US 3631364 A
Description (OCR text may contain errors)
United States Patent Inventors William Alan Schilb Lombard; Donald Lindsey Booth, Chicago, both of III. Appl. No. 2,302 Filed Jan. 12, 1970 Patented Dec. 28, 1971 Assignee Motorola, Inc.
Franklin Park, Ill.
COMPACT, DIRECT FM MODULATOR PROVIDING CONSTANT DEVIATION ON EACH OF A PLURALITY 0F ADJUSTABLE CENTER Primary Examiner-Alfred L. Brody Attorney- M ueller and Aichele ABSTRACT: A multiple center frequency, direct FM modulator includes an oscillator having a plurality of center frequency determining circuits each of which is comprised of a piezoelectric crystal and a warping coil. A switch connects a selected center frequency determining circuit between a varactor and the active element of the oscillator. The capacitance of the varactor is changed by a modulating voltage to provide frequency deviation about the center frequency of oscillation. The crystal has an undesirable tendency to change the deviation corresponding to a given change in varactor capacitance, as the inductance of the warping coil associated therewith is changed. To compensate for this undesirable change in deviation, the values of the components in the frequency controlling circuit of the oscillator are selected such that adjustment of the warping coil causes a change in the variation of equivalent capacitance connected with the crystal so that the frequency deviation corresponding to a modulating voltage of a given amplitude remains constant.
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n02 I00 no lob J L Cc A I I I I Chpf 26 2a Inventors WILLIAM ALAN SCHILB DONALD LINDSEY BOOTH 35-- BY qua. Mu (Zqu ATTYS.
COMPACT, DIRECT FM MODULATOR PROVIDING CONSTANT DEVIATION ON EACH OF A PLURALITY OF ADJUSTABLE CENTER FREQUENCIES BACKGROUND OF THE INVENTION Because the already substantial number of frequency modulated (FM) transmitters operating within limited frequency bands is increasing, it is continually becoming more important that the maximum deviation of each transmitter be held within limits prescribed by FCC regulations so that transmissions on adjacent channels do not interfere with each other. Furthermore, since the receiver in an FM communication system is usually designed to have a specific bandwidth, distortion of the transmitted intelligence will result if the deviation and, hence, the bandwidth of the transmitted signal is greater than that which the receiver is designed to accept. Alternatively, as the deviation is reduced so that the bandwidth of the transmitted signal is much less than the maximum permitted by FCC regulations, noise has an increasingly deleterious effect on the FM transmission.
Piezoelectric crystals are utilized in the center frequency and deviation determining circuits of direct FM transmitters for providing substantially constant center frequencies of oscillation. Because the frequency of oscillation is dependent on the equivalent reactance connected with the crystal, warping elements comprised of passive inductors or capacitors are often connected therewith for making fine adjustments in the center frequency. Moreover, a varactor or voltage variable capacitor whose capacitance changes in proportion to the amplitude of a modulating voltage applied thereacross is sometimes coupled to the crystal to produce changes in the equivalent reactance which result in frequency deviation or FM about the center frequency.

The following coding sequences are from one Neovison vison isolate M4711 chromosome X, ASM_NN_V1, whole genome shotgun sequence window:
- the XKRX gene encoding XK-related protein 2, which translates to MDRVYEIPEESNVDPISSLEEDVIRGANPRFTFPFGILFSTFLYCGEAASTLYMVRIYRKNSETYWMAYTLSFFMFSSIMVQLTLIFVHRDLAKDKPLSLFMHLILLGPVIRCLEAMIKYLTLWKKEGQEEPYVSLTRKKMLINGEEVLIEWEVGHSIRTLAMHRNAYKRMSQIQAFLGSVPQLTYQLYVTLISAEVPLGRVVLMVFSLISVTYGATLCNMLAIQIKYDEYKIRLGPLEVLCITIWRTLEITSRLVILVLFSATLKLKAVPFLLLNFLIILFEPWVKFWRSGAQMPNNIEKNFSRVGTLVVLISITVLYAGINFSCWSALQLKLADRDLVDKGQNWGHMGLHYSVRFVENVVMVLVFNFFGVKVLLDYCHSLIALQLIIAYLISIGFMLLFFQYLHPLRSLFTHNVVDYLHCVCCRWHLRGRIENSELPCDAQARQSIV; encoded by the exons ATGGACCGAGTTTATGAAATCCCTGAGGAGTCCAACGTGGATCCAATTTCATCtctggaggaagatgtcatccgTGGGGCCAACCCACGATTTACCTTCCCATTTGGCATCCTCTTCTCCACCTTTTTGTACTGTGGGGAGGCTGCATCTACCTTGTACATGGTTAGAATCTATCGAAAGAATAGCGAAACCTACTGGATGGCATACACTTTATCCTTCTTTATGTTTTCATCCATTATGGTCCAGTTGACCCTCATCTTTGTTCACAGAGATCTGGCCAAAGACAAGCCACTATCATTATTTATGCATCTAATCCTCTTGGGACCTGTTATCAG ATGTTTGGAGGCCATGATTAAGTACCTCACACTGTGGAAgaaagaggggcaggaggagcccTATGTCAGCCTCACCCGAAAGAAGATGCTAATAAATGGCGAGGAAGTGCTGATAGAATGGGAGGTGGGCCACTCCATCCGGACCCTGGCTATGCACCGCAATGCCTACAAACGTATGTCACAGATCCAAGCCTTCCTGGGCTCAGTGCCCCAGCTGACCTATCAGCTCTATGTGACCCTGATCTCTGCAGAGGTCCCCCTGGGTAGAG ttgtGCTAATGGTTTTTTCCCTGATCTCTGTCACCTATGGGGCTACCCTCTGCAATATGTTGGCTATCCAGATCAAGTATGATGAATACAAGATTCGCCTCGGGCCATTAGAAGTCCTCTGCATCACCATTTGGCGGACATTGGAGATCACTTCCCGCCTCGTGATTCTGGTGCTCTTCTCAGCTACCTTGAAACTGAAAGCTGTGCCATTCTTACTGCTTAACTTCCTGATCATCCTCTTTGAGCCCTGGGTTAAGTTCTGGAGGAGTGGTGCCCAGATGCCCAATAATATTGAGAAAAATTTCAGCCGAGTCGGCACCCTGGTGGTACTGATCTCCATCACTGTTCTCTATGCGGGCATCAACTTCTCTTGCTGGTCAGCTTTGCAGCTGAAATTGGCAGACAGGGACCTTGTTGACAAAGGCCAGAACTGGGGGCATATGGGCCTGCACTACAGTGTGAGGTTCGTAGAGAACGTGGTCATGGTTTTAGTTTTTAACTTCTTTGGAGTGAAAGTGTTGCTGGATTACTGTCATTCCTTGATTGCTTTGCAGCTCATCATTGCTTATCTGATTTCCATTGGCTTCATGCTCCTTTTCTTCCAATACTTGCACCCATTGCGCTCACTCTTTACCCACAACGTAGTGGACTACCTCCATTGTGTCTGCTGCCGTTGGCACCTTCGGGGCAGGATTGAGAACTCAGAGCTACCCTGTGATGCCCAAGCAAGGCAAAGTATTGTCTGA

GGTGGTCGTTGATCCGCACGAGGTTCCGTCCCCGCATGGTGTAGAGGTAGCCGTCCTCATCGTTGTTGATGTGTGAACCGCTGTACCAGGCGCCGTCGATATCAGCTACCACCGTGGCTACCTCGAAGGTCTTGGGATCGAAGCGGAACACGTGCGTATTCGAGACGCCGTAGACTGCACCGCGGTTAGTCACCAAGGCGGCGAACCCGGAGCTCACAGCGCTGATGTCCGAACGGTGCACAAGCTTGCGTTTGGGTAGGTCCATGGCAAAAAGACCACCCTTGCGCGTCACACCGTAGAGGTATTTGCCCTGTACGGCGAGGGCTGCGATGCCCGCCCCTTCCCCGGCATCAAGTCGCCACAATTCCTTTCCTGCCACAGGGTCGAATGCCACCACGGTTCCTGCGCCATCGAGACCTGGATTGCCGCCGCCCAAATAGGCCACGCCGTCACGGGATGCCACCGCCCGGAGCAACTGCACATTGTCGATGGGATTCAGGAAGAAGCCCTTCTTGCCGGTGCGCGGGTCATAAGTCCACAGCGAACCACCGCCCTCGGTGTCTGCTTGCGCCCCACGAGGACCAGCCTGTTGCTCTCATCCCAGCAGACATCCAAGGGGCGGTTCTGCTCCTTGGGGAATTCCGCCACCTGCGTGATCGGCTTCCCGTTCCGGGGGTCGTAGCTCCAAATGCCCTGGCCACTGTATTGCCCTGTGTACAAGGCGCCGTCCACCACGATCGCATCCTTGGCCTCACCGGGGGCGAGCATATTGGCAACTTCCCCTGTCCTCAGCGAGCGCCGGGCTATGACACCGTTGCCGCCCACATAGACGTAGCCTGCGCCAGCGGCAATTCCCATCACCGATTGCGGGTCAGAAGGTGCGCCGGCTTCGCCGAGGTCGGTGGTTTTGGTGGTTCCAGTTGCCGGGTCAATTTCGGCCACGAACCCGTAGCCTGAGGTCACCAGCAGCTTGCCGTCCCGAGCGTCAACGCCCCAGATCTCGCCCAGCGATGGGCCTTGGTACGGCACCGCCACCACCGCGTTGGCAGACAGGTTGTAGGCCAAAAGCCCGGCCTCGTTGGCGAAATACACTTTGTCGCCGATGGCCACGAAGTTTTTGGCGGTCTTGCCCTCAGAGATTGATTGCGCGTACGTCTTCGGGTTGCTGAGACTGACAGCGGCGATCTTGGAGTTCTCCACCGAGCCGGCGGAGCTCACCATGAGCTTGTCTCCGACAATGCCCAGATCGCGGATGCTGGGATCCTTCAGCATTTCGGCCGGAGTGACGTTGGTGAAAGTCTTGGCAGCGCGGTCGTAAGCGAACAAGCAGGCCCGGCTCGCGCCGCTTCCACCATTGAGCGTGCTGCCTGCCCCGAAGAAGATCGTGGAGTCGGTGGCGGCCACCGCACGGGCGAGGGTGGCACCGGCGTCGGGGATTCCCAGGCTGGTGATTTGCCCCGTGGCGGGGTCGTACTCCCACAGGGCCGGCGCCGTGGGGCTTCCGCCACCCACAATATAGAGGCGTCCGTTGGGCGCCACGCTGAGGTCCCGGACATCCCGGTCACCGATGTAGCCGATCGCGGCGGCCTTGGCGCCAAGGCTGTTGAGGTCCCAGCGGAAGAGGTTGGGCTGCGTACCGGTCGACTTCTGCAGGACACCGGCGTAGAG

In some modulators the crystal is operated in an antiresonant mode wherein the crystal appears to be essentially an inductor. In these modulators, the amount of frequency deviation created by a modulating voltage of given amplitude depends partly on the sensitivity of the crystal, which varies as a function of the total equivalent capacitance. Therefore, each time the center frequency is adjusted by changing the reactance of a warping element to change the total equivalent capacitance, the deviation tends to change even though the amplitude of the modulating voltage remains constant. In a modulator providing only a single center frequency, the amplitude of the modulating voltage can be adjusted to compensate for this undesirable change in deviation.
In a multicenter frequency FM modulator of one design, however, selected ones of a plurality of center frequency determining networks, each of which perhaps having a different composite reactance, are selectively switched one at a time into connection with a single varactor. Each network which is switched into connection with the varactor may undesirably provide a different amount of deviation corresponding to a modulating signal of a given fixed amplitude. This is because of the resulting change in total equivalent capacitance connected with the crystal thereof. It is often impracticable to readjust the amplitude of the modulating voltage to compensate for this change in deviation each time the center frequency determining element is switched. Hence, the unwanted change in maximum deviation may make modulators of the foregoing kind unsuitable, for instance, in transmitters where the output frequency of the modulator is multiplied many times before transmission thereof. To overcome this problem, some prior art FM transmitters providing multiple center frequencies have an entirely separate, direct FM modulator for each center frequency whose deviation has been preadjusted. The modulator systems of these transmitters, which contain a plurality of separate modulators, are more expensive, take up more space and have more weight than a single, center frequency modulator. The increased space and weight requirements of these prior art, direct FM modulators make them particularly undesirable for use in portable, handheld transmitters.